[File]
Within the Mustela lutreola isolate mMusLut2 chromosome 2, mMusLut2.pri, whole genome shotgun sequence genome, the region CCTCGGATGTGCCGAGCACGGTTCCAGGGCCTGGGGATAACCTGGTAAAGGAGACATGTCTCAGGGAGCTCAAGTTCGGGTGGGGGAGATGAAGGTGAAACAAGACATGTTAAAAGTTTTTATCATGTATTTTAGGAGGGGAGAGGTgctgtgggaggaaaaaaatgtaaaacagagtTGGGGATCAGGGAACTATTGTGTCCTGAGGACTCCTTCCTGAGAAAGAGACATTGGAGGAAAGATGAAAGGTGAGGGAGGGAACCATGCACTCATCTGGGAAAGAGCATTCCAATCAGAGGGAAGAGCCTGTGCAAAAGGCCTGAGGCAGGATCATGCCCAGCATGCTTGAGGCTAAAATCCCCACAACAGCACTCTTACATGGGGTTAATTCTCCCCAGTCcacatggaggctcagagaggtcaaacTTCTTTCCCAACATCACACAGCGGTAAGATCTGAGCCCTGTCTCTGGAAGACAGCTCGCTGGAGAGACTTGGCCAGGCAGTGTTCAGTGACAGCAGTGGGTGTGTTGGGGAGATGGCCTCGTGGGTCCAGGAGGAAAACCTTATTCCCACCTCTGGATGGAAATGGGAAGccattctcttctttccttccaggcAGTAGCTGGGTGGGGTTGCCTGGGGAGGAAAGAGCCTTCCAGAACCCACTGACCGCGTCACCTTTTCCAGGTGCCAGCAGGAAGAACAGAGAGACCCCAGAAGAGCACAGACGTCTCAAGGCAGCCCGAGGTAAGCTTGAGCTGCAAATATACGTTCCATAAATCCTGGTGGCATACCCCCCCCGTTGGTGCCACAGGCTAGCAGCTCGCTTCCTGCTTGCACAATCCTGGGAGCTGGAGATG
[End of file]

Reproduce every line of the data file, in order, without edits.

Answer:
Within the Mustela lutreola isolate mMusLut2 chromosome 2, mMusLut2.pri, whole genome shotgun sequence genome, the region CCTCGGATGTGCCGAGCACGGTTCCAGGGCCTGGGGATAACCTGGTAAAGGAGACATGTCTCAGGGAGCTCAAGTTCGGGTGGGGGAGATGAAGGTGAAACAAGACATGTTAAAAGTTTTTATCATGTATTTTAGGAGGGGAGAGGTgctgtgggaggaaaaaaatgtaaaacagagtTGGGGATCAGGGAACTATTGTGTCCTGAGGACTCCTTCCTGAGAAAGAGACATTGGAGGAAAGATGAAAGGTGAGGGAGGGAACCATGCACTCATCTGGGAAAGAGCATTCCAATCAGAGGGAAGAGCCTGTGCAAAAGGCCTGAGGCAGGATCATGCCCAGCATGCTTGAGGCTAAAATCCCCACAACAGCACTCTTACATGGGGTTAATTCTCCCCAGTCcacatggaggctcagagaggtcaaacTTCTTTCCCAACATCACACAGCGGTAAGATCTGAGCCCTGTCTCTGGAAGACAGCTCGCTGGAGAGACTTGGCCAGGCAGTGTTCAGTGACAGCAGTGGGTGTGTTGGGGAGATGGCCTCGTGGGTCCAGGAGGAAAACCTTATTCCCACCTCTGGATGGAAATGGGAAGccattctcttctttccttccaggcAGTAGCTGGGTGGGGTTGCCTGGGGAGGAAAGAGCCTTCCAGAACCCACTGACCGCGTCACCTTTTCCAGGTGCCAGCAGGAAGAACAGAGAGACCCCAGAAGAGCACAGACGTCTCAAGGCAGCCCGAGGTAAGCTTGAGCTGCAAATATACGTTCCATAAATCCTGGTGGCATACCCCCCCCGTTGGTGCCACAGGCTAGCAGCTCGCTTCCTGCTTGCACAATCCTGGGAGCTGGAGATG